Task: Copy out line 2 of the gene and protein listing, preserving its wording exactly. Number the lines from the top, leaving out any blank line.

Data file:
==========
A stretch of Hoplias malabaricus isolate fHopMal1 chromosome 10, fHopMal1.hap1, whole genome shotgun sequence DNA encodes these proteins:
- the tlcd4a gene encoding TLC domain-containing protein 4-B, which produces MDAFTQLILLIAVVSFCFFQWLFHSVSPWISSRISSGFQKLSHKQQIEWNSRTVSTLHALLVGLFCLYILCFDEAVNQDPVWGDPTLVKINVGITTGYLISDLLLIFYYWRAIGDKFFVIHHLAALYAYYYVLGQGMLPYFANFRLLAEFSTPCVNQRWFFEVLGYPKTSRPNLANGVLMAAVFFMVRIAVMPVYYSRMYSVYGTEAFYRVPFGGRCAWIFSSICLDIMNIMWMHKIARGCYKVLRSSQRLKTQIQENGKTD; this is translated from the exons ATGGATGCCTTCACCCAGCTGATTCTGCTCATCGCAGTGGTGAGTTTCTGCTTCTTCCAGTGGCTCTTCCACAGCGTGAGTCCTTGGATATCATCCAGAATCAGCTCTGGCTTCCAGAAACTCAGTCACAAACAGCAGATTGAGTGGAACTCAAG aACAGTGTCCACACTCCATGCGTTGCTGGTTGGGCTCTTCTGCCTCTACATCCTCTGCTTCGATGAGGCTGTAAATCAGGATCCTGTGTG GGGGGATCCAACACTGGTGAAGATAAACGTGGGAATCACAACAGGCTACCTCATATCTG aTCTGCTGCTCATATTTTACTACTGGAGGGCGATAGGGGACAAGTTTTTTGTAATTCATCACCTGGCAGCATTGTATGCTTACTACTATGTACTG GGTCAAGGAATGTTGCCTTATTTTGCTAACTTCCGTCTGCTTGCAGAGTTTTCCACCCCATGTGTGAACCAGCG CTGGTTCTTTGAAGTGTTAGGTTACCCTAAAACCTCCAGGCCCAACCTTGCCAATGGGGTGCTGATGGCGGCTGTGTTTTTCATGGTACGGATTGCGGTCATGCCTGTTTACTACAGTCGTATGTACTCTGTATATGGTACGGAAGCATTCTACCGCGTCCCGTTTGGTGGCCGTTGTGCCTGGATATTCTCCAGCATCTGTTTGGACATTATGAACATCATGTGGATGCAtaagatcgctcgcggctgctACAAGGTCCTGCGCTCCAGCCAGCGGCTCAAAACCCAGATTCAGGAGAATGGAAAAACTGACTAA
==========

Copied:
- the tlcd4a gene encoding TLC domain-containing protein 4-B, which produces MDAFTQLILLIAVVSFCFFQWLFHSVSPWISSRISSGFQKLSHKQQIEWNSRTVSTLHALLVGLFCLYILCFDEAVNQDPVWGDPTLVKINVGITTGYLISDLLLIFYYWRAIGDKFFVIHHLAALYAYYYVLGQGMLPYFANFRLLAEFSTPCVNQRWFFEVLGYPKTSRPNLANGVLMAAVFFMVRIAVMPVYYSRMYSVYGTEAFYRVPFGGRCAWIFSSICLDIMNIMWMHKIARGCYKVLRSSQRLKTQIQENGKTD; this is translated from the exons ATGGATGCCTTCACCCAGCTGATTCTGCTCATCGCAGTGGTGAGTTTCTGCTTCTTCCAGTGGCTCTTCCACAGCGTGAGTCCTTGGATATCATCCAGAATCAGCTCTGGCTTCCAGAAACTCAGTCACAAACAGCAGATTGAGTGGAACTCAAG aACAGTGTCCACACTCCATGCGTTGCTGGTTGGGCTCTTCTGCCTCTACATCCTCTGCTTCGATGAGGCTGTAAATCAGGATCCTGTGTG GGGGGATCCAACACTGGTGAAGATAAACGTGGGAATCACAACAGGCTACCTCATATCTG aTCTGCTGCTCATATTTTACTACTGGAGGGCGATAGGGGACAAGTTTTTTGTAATTCATCACCTGGCAGCATTGTATGCTTACTACTATGTACTG GGTCAAGGAATGTTGCCTTATTTTGCTAACTTCCGTCTGCTTGCAGAGTTTTCCACCCCATGTGTGAACCAGCG CTGGTTCTTTGAAGTGTTAGGTTACCCTAAAACCTCCAGGCCCAACCTTGCCAATGGGGTGCTGATGGCGGCTGTGTTTTTCATGGTACGGATTGCGGTCATGCCTGTTTACTACAGTCGTATGTACTCTGTATATGGTACGGAAGCATTCTACCGCGTCCCGTTTGGTGGCCGTTGTGCCTGGATATTCTCCAGCATCTGTTTGGACATTATGAACATCATGTGGATGCAtaagatcgctcgcggctgctACAAGGTCCTGCGCTCCAGCCAGCGGCTCAAAACCCAGATTCAGGAGAATGGAAAAACTGACTAA